Mumtaz was tragically converted to an orthodox spinner in first-class cricket, and though he had a very respectable career, he was never again the wonder bowler of his youth - at least not until he unfurled his magical wares again in his last two Ranji Trophy matches. Legspinner BS Chandrasekhar was luckier. In a land notorious for coaches who would try to fit every spinner into a single mould, it was a miracle that allowed him to continue to deliver lightning-quick missiles all his life, with no concession to orthodoxy.
A story similar to Gavaskar's, but probably apocryphal, involves Geoffrey Boycott and legspinner John Gleeson, who posed quite a few problems for English batsmen during the 1970-71 series in Australia. When one of his batting partners told him he was now able to distinguish Gleeson's googly from his legbreak, Sir Geoffrey allegedly whispered to him, "Don't tell anyone. I could always read him."
V Ramnarayan is an author, translator and teacher. He bowled offspin for Hyderabad and South Zone in the 1970s

Wednesday, 25 June 2014

On Sri Lankan cricket test win -The pearl and the bank clerk

Jarrod Kimber in Cricinfo

Sri Lanka's GDP ranking in 2013 was 112, the UK were 21. They have a very small population compared to the other subcontinent cricket nations. Transparency International ranks them as the 91st least-corrupt nation on earth. They have only one really big modern city. Their cricket is mismanaged by selfish inept politicians. The team is signed off by the government. They don't always pay their cricketers.
But this year they have beaten the world. And now they've beaten England with men who have lost their houses in tsunamis, been shot at by terrorists, competition winners and a tubby man who works at a bank.
Sri Lanka is a special place.
At the Sampath Bank headquarters in Colombo there is a round-faced man smiling happily wearing a polo shirt with the bank's logo on it. He is being felicitated. He is a finger-spinning maestro. He is a World T20 winner. And this man, Rangana Herath, is also an employee at the bank.
Not in a ceremonial way. Not just to beef up their cricket team. But Herath works at the bank. Doing things that people do in banks. He probably has his own coffee mug there. When Herath sees the Sri Lanka cricket schedule, one of his first calls is to his bank manager. To ask for leave to travel to the tour.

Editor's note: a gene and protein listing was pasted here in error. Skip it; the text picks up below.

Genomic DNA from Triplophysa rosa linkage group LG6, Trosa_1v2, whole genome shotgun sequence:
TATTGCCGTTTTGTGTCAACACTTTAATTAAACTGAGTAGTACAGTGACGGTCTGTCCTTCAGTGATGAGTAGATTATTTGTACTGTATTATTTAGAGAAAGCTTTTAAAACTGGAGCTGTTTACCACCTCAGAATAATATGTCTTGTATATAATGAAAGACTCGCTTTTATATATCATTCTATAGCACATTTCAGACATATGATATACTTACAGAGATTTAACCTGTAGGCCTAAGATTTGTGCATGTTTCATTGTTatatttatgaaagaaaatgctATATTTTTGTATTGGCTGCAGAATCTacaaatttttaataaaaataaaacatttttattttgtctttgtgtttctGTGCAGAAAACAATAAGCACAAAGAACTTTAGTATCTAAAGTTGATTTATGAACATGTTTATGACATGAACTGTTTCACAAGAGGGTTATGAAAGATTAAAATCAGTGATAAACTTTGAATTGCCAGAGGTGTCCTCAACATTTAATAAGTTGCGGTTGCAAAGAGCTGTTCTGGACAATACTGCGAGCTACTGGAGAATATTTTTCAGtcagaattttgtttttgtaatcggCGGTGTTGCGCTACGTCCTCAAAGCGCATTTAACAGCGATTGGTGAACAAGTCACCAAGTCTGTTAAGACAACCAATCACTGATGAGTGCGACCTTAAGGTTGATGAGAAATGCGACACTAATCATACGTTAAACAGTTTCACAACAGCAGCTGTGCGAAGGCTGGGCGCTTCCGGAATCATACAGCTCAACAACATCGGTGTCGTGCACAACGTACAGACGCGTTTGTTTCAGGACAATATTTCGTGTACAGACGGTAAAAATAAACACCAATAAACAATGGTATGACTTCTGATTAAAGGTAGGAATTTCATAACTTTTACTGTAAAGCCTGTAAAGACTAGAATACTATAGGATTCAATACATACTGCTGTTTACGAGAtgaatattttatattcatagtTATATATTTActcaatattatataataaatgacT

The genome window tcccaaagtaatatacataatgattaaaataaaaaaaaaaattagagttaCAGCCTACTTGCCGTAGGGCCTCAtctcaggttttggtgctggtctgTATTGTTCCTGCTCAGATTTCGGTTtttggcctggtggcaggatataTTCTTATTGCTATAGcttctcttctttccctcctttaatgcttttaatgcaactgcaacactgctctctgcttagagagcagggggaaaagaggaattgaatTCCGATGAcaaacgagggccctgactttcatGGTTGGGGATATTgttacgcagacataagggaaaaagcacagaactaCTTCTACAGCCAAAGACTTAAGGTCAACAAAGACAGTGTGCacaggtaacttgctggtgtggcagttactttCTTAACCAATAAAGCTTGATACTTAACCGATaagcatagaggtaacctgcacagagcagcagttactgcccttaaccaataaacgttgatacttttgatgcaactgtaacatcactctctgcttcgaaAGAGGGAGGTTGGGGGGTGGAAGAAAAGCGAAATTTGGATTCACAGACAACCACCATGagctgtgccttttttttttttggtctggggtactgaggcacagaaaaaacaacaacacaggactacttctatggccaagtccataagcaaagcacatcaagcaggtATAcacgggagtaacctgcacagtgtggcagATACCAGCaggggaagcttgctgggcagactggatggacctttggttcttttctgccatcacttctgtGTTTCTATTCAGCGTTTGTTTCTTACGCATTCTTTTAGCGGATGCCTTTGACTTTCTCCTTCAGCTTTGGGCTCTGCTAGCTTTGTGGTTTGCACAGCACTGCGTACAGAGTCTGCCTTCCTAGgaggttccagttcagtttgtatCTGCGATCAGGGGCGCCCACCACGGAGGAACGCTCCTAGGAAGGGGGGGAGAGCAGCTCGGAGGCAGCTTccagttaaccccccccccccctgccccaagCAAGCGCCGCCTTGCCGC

Herath worked there when he made his comeback to Test cricket in 2009. Herath worked there this while he took more Test wickets than any other bowler in 2012. Herath worked there even while he was ranked the second-best Test bowler on earth.
Twenty-four days before his felicitation, Herath took 1-23 in four overs. Sri Lanka won the World T20 that day.
Sri Lanka Cricket is currently in debt. An exact amount is unknown. It was at one stage supposed to be US$70m. That is to pay for new stadiums that replaced the old stadiums that were in some cases not that old. This led them to not pay their players.
According to Forbes, MS Dhoni was worth US$30m last year. He captained the side that Sri Lanka beat in the World T20 final. In sport, money does buy wins. Internationally, less so. But Sri Lanka are playing cricket off the field in a way that the other countries haven't done for decades. Their support staff is understaffed, undertrained, and at times seemingly not able to do their own research. They rely on the touring journalists for a lot that cricket board staff would usually do. They are comically unprofessional.
This is the first Test series that Sri Lanka had sent players over early to properly acclimatise before the tour. Herath and Shaminda Eranga both came over. It was a step towards professionalism in a sport that has been professional for years.